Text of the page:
• Section 164.308(a)(5)(ii)(c): Log-in monitoring (Addressable). Procedures for monitoring log-in attempts and reporting discrepancies.
  • Section 164.312(b): Audit controls. Implement hardware, software, and/or procedural mechanisms that record and examine activity in information systems that contain or use electronic protected health information.

Q. How often should I run the reports?

A. As with many items in HIPAA, it is up to your discretion. Once per month is probably fine, but think through your situation and what is best for you. Larger practices may allocate this task to their contracted IT vendor.

Q. Which systems should I run reports on?

A. All systems that contain ePHI. Hopefully your software vendors are aware of this type of requirement for HIPAA and have reports already designed for this purpose.

Q. What information should the reports contain?

A. It depends on the goal you are trying to achieve, but primarily it will be to determine if inappropriate access has occurred. Some of the information that could be analyzed includes:

  • What time an employee logs in. From where (local or remote)
  • The number of failed login attempts on a computer or using a specific ID
  • Who downloaded new software, and when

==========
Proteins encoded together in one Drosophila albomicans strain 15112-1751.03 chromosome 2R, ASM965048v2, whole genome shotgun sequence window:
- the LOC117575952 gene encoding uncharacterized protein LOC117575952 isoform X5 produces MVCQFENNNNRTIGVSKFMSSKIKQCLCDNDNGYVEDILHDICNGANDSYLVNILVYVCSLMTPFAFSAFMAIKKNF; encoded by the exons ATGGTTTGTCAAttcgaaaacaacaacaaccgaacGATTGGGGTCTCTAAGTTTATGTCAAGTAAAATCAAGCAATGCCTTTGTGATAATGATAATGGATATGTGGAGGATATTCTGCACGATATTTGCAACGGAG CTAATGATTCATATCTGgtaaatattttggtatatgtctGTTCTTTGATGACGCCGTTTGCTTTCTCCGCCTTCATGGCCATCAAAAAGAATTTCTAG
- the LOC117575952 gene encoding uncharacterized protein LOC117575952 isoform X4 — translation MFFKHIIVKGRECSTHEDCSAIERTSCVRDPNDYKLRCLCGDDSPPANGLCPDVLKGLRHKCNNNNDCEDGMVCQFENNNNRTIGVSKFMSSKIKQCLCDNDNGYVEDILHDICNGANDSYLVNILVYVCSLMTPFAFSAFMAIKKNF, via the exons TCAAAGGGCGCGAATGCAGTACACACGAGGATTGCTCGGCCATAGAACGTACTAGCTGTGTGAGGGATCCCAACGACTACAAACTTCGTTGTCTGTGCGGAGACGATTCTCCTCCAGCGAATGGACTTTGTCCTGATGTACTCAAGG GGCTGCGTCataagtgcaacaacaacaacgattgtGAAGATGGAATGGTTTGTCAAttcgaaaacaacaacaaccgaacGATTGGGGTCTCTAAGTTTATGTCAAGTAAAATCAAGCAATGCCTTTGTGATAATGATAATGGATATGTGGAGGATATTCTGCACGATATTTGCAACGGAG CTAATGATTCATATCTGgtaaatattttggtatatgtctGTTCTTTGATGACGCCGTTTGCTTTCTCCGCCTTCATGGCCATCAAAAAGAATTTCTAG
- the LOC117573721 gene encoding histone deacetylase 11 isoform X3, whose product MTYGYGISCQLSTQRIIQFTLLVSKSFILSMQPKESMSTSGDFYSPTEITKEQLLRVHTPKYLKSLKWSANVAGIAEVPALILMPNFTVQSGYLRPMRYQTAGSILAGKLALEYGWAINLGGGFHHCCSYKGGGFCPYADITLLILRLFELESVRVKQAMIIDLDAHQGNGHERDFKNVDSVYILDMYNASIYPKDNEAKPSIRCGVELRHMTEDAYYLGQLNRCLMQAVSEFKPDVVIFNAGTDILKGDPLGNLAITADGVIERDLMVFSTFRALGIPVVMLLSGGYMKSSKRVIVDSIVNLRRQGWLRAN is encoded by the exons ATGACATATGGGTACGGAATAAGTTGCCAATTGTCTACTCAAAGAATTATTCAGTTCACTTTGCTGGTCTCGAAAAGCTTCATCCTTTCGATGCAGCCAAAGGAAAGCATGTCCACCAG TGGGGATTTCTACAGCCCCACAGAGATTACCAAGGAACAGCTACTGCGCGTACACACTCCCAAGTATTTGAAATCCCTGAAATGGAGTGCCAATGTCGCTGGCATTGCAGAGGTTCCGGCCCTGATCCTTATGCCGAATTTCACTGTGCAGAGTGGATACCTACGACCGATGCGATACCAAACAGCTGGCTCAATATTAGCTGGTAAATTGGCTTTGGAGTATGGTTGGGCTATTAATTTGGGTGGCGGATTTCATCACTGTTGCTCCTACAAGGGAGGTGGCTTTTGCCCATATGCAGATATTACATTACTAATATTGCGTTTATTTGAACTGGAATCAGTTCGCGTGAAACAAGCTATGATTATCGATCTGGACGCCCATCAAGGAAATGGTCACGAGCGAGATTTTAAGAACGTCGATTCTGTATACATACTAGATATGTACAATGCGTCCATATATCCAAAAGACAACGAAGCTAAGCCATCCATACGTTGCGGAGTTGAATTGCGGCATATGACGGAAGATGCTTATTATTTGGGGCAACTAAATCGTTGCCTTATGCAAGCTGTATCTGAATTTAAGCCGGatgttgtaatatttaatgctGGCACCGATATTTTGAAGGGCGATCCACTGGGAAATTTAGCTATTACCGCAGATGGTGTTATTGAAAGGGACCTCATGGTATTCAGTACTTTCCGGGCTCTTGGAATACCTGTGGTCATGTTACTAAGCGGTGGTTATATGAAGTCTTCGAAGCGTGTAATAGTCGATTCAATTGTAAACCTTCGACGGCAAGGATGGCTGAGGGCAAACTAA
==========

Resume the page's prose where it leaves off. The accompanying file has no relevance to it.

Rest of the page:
• When and how often passwords are changed
  • What information was accessed by the person logged in
  • What protected health information (PHI) was changed and by whom

Q. What do I do if I suspect wrong doing?

A. Review the information with your IT staff, IT vendor or software vendor to see if they agree with your conclusions. If you still think something is wrong, contact your contracted IT vendor or Modern Practice Solutions and we can review the situation with you.

Q. What should I do with the reports once I have reviewed them?

A. Best practice would be to upload them to the Modern Practice Solutions Mycase portal. Make sure the report indicates the time frame of the analysis, date of the analysis and who performed the analysis. In the event that you do have a breach, investigators will ask you for a copy of your log reviews. Being able to produce these will tremendously improve your standing in the case of an investigation or audit.

Q. How long should it take to review the reports?

A. Properly configured reports should only take a few minutes to run and analyze assuming no irregularities are discovered.

Q. Is there any other value to this?

A. Yes! This is something that every organization should be doing (regardless of what industry they are in), and is a best practice for cybersecurity. Don’t think there is no value in this – early discovery and prevention of problems will avoid enormous time and expense later.

Remember, your practice has the resources it needs to successfully prevent a breach of ePHI, you just need to know who to ask and how to effectively use them. We at Modern Practice Solutions are here to help in any way possible. If you have additional questions on this subject, do not hesitate to contact us at or by giving us a call at (931) 232-7738 Learn more about us and our services at  Schedule your comprehensive Security Risk Assessment today!